When Americans ran short on baby food last year, President Joe Biden made use of a Korean War-era authority—the Defense Production Act (DPA)—to airlift goat milk from Australia, despite protectionist howls from American formula companies. Operation Fly Formula funded the passage of 27 million powdered milk tins of Bubs Australia to American babies. If that makes you wonder whether the same authority could be used to get the critical minerals needed for the energy transition, then you might just be a Polycrisis reader.
At the G7 summit in Hiroshima last week, Biden met Australian Prime Minister Anthony Albanese. Together, they set out to answer a crucial question: is it possible for a country to have China as its largest trading partner, but the US as its security ally? The pair signed a wide-ranging compact that could see American taxpayers support—as buyers, matchmakers, and financiers—Australian mineral projects under the DPA. Details will be fleshed out by the US National Security Council and Australian Department for Industry. If approved by Congress, which looks likely, Australia will be counted as a “domestic” territory of the US under DPA’s key Title 3 on strategic industrial policy. Currently, only foreign companies with mines operating inside the US or Canada can obtain DPA investment.
Approval of the compact would help solve a major problem facing the US and the G7. Clean energy components like electric vehicle (EV) batteries require minerals like lithium and nickel. But reserves in both the US and Europe are either scarce or extraction is held up by concerns over pollution and indigenous land rights. Australia mines more than half of the world’s lithium and virtually all of it goes to China for processing. The West wants that dependence to change. Australia and Canada, both US allies with significant reserves of most transition minerals, and with powerful local mining constituencies, are stepping up for G7 “friendshoring.”
In addition to lithium, Australia has substantial reserves of nickel and cobalt, also used for making EV batteries, as well as copper, used for making, well, everything electric. Days after the G7, Australian trade minister Don Farrell was euphoric, following a Detroit meeting with US secretary of commerce Gina Raimondo. He spoke of a “golden age” of mining to come.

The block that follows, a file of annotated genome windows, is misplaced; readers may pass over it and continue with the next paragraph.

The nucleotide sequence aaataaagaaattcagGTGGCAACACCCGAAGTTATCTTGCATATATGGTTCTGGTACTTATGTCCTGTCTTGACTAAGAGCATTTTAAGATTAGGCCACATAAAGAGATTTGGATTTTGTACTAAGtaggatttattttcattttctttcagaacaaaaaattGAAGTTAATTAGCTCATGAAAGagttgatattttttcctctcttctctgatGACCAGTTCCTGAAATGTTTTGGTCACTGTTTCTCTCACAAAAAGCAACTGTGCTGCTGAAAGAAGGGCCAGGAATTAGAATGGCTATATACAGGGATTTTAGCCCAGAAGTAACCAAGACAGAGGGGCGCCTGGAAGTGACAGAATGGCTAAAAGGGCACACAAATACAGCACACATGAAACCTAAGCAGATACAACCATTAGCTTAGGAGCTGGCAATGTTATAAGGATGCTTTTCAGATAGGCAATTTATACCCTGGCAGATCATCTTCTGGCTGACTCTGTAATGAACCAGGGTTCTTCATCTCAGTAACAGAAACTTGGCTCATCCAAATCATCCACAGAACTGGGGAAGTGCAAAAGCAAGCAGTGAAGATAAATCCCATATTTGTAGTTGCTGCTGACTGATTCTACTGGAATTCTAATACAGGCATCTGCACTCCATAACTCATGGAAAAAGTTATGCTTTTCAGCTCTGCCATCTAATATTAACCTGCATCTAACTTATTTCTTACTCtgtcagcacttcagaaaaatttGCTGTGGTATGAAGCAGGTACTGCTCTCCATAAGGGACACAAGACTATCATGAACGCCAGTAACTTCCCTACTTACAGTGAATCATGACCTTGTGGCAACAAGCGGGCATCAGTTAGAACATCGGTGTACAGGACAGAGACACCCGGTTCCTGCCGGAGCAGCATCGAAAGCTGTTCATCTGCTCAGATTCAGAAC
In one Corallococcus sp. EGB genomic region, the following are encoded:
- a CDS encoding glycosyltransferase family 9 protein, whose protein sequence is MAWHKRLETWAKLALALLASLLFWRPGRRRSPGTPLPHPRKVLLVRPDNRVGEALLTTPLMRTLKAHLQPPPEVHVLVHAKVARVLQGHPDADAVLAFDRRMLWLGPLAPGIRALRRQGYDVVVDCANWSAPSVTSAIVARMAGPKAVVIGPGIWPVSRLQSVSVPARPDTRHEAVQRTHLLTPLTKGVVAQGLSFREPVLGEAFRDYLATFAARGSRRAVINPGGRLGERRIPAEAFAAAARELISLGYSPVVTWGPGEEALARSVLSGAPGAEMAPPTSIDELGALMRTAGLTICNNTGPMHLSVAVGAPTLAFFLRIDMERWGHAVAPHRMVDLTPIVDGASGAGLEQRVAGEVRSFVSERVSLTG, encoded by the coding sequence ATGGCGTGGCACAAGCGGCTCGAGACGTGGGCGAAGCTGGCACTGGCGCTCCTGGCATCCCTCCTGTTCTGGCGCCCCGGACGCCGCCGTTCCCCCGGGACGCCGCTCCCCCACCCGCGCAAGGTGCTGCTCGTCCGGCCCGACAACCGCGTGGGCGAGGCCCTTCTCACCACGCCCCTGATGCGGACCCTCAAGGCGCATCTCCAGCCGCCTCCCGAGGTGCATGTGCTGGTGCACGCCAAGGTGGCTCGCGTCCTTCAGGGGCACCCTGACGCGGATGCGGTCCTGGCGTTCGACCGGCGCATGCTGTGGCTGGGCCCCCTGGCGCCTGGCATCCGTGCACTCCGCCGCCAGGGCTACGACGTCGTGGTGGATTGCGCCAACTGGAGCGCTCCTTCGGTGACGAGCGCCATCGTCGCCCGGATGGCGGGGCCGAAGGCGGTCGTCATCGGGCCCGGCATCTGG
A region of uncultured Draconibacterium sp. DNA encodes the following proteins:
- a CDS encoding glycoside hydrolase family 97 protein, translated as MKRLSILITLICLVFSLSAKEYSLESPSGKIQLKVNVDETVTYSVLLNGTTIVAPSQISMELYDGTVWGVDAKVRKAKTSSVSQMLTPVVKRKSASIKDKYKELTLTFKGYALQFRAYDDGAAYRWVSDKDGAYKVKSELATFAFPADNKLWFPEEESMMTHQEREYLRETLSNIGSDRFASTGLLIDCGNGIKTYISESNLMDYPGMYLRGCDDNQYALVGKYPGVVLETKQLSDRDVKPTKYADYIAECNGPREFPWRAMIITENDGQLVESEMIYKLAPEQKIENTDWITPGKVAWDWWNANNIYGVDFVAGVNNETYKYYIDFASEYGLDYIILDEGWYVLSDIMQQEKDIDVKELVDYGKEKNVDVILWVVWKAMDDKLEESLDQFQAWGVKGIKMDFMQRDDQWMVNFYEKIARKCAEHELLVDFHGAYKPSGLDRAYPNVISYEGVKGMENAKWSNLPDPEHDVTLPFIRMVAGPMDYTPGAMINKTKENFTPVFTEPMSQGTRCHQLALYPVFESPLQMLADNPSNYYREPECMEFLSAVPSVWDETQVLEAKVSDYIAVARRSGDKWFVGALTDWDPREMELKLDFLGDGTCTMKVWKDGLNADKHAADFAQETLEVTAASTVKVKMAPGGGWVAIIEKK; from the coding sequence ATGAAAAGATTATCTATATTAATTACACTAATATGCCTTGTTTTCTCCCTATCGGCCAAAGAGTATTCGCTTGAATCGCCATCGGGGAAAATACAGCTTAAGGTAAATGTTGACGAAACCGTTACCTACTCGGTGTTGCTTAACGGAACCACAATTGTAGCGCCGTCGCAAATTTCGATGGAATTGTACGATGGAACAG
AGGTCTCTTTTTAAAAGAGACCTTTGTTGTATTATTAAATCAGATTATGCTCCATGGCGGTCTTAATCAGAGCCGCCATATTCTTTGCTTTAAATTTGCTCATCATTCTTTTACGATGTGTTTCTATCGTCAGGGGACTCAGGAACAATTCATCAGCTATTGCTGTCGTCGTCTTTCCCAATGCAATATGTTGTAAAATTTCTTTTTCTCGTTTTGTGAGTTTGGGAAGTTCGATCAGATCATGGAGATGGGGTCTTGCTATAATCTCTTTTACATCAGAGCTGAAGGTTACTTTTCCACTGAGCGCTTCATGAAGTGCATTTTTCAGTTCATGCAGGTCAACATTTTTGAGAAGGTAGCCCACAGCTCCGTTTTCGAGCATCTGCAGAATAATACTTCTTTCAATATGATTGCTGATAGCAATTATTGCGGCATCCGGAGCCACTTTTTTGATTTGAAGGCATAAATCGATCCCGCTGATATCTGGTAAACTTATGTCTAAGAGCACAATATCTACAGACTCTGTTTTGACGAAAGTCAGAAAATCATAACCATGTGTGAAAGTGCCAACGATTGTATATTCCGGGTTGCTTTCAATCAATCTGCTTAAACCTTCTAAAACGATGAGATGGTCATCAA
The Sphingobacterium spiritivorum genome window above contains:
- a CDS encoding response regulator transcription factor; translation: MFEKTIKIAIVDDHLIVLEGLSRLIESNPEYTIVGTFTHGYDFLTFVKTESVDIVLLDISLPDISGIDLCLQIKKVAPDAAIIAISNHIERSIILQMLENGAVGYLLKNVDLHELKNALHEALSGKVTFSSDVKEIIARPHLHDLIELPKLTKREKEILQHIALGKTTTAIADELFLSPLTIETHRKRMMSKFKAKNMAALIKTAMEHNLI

Farrell was in Detroit for talks on the Indo-Pacific Economic Framework: a quasi-trade agreement that the US is developing with thirteen countries, to coordinate supply chains. Ministers from another transition minerals powerhouse, Indonesia, were also in attendance. But DPA deals were not forthcoming, even though economic affairs minister Airlangga Hartarto said his country was ready to supply the US with its domestically made EV batteries.
Both Australia and Indonesia have to balance their relationship with China, their biggest export customer, with the allure of US markets and the new subsidies on offer there. Mineral resources—iron, gas, lithium, copper—form the bulk of Australia’s $180-billion-a-year exports to China; more than half of Indonesia’s sales to China are ores and metals. A call for an investigation into the origins of Covid-19 led to China effectively banning Australian coal, timber, lobster, wine, and barley. The impact was muted as other markets filled some of the gap, but the lifting of restrictions this year was welcomed by smaller sectors.
Appeal to the base
Australia has long enjoyed a security treaty with the US, a relationship it is now making use of to advance its own interests. Last December, Australian foreign minister Penny Wong, a veteran of the center-left Labor Party, which returned to power in 2022, delivered a speech in Washington addressing the rising tensions between the US and China. Countries shouldn’t be required to pick a side in the great power rivalry, she argued. Respecting the agency of nations in the Asia Pacific region meant recognizing their close economic ties with China. For Pacific Island countries, it meant taking seriously the problems of debt, development finance, and “their most profound concern: climate change.”
Wong’s support for regional agency and non-alignment put Australian rhetoric at some distance from the New Washington Consensus espoused by the US administration, which has so far offered little to developing countries. Domestically, she hewed closer to Jake Sullivan and his colleagues’ “foreign policy for the middle class” framing: Australia would be “creating] domestic economic resilience, addressing climate change and energy security through more robust supply chains, making more things in Australia, and skilling our people.”
For a long time now, making things has not been the Australian way, however. It has been far too profitable to simply sell stuff dug up from under the ground—and sometimes from what’s grown on it. Manufacturing began its slow decline in the 1960s and was not helped by an enthusiastic adoption of liberalization policies in the 1980s.